Trichotillomania and Interventions: A Look at the Best Interventions for Trichotillomania

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Trichotillomania and Interventions: Professional Help

There are a number of ways to help people stop hair pulling and many of these treatments fall under the umbrella of cognitive behavioral therapy (CBT). While most techniques are more successful when under the initial guidance of a therapist, others can be implemented by the sufferer along with family members and friends who are willing to help.

Practical Interventions for Trichotillomania

Cognitive behavioral therapy is believed to be the most effective form of treatment for hair pulling. Read the following information on trichotillomania and interventions to determine the best way to help a sufferer:

  • Hair pulling normally develops over a period of months or years. It can take an equivalent amount of time to reverse the behavior pattern.
  • Medications can decrease the urge to hair pull but cannot change engrained behaviors.
  • Hair pullers are affected by their problem in different ways. Some are more disturbed by the hair loss and its impact on their social life while others worry about the wasted time or effect on their self-esteem.
  • A person may be asked to make a list of the physical, emotional, economic, relational, and occupational cost of their hair pulling. This will help them face the enormous impact that trichotillomania is having on every area of their life.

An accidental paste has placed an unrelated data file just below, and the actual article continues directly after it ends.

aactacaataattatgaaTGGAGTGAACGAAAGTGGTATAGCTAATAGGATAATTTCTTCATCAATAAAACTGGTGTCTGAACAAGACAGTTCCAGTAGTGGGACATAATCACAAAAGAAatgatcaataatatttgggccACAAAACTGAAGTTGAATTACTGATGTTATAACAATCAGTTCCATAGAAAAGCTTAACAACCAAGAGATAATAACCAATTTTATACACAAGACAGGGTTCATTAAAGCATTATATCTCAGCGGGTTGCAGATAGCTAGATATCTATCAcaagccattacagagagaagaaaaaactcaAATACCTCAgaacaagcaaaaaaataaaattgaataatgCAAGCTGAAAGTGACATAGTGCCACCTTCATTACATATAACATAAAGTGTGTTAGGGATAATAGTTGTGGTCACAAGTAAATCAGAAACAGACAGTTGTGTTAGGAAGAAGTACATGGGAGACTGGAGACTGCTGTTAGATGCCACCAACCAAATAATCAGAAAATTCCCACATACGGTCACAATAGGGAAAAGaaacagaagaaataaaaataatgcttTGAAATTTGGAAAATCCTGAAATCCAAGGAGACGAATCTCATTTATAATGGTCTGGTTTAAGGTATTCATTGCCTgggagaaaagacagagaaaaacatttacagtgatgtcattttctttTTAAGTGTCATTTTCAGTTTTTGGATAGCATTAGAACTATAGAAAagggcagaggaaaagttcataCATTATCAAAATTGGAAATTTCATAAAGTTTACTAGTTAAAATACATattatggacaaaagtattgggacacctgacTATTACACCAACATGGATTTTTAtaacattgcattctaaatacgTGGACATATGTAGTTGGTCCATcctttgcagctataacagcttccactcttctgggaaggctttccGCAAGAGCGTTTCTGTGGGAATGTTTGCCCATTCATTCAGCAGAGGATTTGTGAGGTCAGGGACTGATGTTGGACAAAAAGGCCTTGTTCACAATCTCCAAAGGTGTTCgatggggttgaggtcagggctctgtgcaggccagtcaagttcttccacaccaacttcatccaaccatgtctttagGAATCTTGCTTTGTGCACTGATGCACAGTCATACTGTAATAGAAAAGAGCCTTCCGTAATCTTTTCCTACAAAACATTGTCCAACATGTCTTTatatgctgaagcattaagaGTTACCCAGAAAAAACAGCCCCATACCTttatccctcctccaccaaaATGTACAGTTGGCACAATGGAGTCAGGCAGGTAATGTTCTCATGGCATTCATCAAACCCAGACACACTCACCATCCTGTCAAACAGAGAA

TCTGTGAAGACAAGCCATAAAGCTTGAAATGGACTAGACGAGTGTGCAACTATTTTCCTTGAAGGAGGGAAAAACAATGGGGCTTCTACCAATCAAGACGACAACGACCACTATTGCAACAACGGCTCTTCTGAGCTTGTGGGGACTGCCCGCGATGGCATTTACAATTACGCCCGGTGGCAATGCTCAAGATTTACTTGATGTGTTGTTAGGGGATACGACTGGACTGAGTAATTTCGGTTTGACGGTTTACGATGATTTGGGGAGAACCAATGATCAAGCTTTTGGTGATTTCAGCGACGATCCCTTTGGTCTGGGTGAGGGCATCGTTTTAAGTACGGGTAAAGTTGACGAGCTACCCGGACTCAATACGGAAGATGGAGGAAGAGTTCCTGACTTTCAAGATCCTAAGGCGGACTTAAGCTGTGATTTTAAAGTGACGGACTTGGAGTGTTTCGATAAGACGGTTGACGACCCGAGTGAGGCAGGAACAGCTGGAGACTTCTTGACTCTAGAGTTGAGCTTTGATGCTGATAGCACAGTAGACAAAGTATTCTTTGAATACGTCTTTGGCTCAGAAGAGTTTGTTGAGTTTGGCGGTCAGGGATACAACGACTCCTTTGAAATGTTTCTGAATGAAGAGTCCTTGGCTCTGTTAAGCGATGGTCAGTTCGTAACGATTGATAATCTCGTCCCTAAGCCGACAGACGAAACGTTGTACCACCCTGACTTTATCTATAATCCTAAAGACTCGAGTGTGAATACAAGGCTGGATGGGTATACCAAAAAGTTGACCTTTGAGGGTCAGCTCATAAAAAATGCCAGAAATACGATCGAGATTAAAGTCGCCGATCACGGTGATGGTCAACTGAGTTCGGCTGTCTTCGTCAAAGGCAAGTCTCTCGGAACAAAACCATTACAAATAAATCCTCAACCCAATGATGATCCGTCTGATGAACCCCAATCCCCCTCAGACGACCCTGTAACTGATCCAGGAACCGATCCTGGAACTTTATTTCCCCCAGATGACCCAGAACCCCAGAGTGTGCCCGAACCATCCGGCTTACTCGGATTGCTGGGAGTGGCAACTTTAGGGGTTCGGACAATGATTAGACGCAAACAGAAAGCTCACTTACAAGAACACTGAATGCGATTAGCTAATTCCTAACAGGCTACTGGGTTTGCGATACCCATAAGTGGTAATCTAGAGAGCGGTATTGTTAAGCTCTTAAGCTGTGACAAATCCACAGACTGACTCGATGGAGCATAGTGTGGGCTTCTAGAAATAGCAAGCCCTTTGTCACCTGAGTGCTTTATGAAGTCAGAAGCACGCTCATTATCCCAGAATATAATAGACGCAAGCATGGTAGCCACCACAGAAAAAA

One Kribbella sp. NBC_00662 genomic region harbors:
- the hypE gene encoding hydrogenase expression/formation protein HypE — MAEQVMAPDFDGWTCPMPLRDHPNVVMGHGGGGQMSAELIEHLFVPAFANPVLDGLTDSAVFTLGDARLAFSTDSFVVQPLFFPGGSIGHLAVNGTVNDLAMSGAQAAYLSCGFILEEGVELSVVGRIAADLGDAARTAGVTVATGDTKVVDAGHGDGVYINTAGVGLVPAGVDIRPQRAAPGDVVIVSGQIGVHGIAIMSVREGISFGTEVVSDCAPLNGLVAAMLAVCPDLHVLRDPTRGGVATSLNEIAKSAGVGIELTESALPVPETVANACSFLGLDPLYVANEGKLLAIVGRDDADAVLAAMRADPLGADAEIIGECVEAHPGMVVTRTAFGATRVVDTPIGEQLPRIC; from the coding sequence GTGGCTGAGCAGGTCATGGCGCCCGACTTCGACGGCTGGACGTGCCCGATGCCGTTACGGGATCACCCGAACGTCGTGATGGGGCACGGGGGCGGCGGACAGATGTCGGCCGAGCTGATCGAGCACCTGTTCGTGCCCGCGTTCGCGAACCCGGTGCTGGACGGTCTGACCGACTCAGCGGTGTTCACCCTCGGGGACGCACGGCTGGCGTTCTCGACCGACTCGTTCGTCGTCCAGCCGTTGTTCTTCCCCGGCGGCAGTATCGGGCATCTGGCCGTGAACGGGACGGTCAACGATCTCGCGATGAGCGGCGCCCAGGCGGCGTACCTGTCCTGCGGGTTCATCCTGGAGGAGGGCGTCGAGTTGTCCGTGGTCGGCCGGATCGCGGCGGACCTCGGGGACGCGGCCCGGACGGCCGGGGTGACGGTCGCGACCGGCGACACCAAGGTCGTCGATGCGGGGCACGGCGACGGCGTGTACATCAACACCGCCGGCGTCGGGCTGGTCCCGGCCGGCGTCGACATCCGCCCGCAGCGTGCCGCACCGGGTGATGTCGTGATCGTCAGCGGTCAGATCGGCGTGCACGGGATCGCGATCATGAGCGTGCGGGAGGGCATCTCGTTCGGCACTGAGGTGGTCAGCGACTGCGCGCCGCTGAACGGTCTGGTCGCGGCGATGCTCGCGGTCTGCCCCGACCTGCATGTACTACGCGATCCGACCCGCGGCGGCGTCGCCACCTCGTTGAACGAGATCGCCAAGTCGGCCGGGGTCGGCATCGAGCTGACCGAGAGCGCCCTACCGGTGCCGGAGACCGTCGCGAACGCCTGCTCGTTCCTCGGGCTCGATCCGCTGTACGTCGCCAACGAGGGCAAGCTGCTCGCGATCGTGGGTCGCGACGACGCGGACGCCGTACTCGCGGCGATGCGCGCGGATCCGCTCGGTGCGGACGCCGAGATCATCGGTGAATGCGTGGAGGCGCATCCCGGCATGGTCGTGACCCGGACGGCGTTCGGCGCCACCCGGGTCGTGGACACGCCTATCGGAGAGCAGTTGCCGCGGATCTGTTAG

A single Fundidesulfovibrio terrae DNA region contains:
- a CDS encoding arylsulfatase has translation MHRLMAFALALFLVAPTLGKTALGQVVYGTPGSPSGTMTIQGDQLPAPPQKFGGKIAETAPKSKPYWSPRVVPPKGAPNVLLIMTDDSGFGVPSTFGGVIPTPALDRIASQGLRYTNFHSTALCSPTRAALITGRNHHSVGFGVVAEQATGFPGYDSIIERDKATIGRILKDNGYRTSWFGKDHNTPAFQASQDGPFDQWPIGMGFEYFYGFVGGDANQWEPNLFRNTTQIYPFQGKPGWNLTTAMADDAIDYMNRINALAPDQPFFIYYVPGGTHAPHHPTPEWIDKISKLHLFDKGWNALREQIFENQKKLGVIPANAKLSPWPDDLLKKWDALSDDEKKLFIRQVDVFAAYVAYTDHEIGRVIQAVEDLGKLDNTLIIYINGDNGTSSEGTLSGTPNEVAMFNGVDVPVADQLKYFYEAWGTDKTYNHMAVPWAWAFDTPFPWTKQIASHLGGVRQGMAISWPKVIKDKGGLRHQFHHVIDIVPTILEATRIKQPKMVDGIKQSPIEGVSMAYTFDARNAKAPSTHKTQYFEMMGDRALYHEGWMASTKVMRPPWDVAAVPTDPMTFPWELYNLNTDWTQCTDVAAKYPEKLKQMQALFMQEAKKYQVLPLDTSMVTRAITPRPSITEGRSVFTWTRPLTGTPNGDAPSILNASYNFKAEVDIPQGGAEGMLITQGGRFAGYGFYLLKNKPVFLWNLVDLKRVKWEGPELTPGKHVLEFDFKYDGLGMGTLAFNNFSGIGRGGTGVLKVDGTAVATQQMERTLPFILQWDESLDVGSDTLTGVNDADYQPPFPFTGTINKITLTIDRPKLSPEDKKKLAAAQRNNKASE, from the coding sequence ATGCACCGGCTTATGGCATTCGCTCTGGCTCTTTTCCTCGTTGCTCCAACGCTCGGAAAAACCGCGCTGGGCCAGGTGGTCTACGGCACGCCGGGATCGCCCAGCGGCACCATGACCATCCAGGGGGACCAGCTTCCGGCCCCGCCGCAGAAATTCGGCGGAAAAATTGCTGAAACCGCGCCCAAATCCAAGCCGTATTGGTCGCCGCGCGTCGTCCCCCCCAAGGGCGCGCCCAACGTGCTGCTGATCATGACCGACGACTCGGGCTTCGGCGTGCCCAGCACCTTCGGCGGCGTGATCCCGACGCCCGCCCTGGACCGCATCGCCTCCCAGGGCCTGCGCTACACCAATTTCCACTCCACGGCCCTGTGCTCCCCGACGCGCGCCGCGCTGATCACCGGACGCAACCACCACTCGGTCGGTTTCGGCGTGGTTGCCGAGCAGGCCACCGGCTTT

• It is important to increase awareness of the hair pulling habit. This can be done by recording each movement and action that leads to pulling hair. Once these have been identified, a person can learn to distract themselves when they see they are heading towards a hair pulling session.
  • A visual record of hair pulling can be encouraging as regrowth begins. Take photographs of the affected areas and repeat the process every two to four weeks.
  • A therapist can suggest exercises or routines that partners and family members can implement to help the hair puller. These include a subtle signal such as a hand squeeze that lets the person know they are twirling their hair. Other simple actions such as reminding them to hold a book with two hands, or encouraging them to spend more time with others can cut back on hair pulling.
  • Setting goals is an important part of controlling hair pulling. Write these down and revisit them frequently. Occasional failures are to be expected but the overall results should show progress.
  • Implement a reward system that allows a treat when a goal is reached.
  • Stimulus control involves modifying the environment to reduce the opportunities to hair pull. Examples are to place a hat over the hair, wear rubber gloves at home, play with string or wire, stroke a pet, and play with a stress ball.
  • Cognitive therapies look at incorrect thought processes about hair pulling, and train the person to replace these with positive, true thoughts.

Trichotillomania and interventions is a broad subject with many aspects to consider. With professional help and the support of loved ones, most people can benefit from CBT. The ultimate aim is complete relief from hair pulling episodes and this is an attainable goal.


Help for Hair Pullers – Understanding and Coping with Trichotillomania, Nancy J Keuthen, Dan J Stein, Gary A Christenson, New Harbinger Publications, 2001